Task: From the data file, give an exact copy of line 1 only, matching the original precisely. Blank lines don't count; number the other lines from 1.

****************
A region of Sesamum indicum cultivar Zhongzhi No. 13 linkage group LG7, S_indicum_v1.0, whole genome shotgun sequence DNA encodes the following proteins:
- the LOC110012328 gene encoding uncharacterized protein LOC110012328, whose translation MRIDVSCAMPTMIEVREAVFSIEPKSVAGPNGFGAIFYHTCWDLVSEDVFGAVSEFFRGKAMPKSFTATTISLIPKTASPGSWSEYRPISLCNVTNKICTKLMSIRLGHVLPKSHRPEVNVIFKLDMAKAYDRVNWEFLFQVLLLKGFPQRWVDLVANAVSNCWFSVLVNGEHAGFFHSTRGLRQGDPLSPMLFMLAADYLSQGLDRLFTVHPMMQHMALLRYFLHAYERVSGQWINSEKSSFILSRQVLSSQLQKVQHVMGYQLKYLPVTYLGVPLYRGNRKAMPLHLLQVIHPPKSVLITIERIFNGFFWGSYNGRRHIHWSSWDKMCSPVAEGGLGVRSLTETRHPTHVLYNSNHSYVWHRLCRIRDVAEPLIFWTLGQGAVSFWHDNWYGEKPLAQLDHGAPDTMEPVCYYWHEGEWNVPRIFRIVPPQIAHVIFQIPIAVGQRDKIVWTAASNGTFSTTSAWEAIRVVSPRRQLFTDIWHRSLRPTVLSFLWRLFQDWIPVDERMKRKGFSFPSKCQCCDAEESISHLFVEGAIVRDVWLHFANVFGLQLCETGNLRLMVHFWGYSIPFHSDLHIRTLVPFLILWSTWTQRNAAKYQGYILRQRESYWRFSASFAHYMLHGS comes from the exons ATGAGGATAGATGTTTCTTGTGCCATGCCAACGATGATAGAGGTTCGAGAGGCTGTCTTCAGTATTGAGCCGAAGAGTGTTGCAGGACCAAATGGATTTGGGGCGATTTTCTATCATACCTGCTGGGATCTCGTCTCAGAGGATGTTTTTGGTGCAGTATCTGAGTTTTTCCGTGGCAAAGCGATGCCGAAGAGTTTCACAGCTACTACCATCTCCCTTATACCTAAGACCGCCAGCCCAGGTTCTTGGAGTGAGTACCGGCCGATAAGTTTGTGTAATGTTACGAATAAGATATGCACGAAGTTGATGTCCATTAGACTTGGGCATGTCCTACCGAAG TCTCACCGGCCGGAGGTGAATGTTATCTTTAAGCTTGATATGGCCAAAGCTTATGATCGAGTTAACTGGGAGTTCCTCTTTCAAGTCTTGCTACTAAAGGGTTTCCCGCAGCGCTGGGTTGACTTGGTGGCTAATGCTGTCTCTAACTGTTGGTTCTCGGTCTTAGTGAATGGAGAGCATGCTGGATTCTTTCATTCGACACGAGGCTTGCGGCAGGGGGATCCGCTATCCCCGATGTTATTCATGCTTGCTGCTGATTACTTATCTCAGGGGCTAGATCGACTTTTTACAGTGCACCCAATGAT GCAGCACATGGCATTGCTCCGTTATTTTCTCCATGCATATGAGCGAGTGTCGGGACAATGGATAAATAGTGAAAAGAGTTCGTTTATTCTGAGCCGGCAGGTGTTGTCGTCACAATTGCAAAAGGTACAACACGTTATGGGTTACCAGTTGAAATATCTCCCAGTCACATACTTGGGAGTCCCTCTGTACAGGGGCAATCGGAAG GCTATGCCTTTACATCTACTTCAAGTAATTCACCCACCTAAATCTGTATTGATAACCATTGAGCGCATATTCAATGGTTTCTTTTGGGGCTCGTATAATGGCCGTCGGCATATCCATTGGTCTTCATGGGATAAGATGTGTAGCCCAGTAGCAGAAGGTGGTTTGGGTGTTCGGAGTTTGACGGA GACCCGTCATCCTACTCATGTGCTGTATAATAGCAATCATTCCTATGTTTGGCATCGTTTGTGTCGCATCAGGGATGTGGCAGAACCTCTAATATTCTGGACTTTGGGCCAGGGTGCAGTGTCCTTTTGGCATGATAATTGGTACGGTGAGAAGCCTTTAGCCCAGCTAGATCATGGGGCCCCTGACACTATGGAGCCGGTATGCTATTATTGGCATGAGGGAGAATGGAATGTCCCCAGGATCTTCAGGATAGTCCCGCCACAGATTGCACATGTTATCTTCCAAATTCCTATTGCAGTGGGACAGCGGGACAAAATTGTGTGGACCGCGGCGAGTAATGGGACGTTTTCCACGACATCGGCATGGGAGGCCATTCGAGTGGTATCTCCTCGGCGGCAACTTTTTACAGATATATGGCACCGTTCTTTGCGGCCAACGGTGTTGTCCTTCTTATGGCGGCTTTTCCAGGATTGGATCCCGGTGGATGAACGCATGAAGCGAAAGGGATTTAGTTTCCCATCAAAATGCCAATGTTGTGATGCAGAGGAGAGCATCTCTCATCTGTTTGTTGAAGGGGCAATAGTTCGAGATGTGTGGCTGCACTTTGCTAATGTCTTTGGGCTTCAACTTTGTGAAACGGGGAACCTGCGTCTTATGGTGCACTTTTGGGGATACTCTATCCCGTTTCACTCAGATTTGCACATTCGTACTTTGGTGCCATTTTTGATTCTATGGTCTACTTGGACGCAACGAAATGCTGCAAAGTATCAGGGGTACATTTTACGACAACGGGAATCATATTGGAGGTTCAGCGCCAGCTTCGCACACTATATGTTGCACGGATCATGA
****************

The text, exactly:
A region of Sesamum indicum cultivar Zhongzhi No. 13 linkage group LG7, S_indicum_v1.0, whole genome shotgun sequence DNA encodes the following proteins: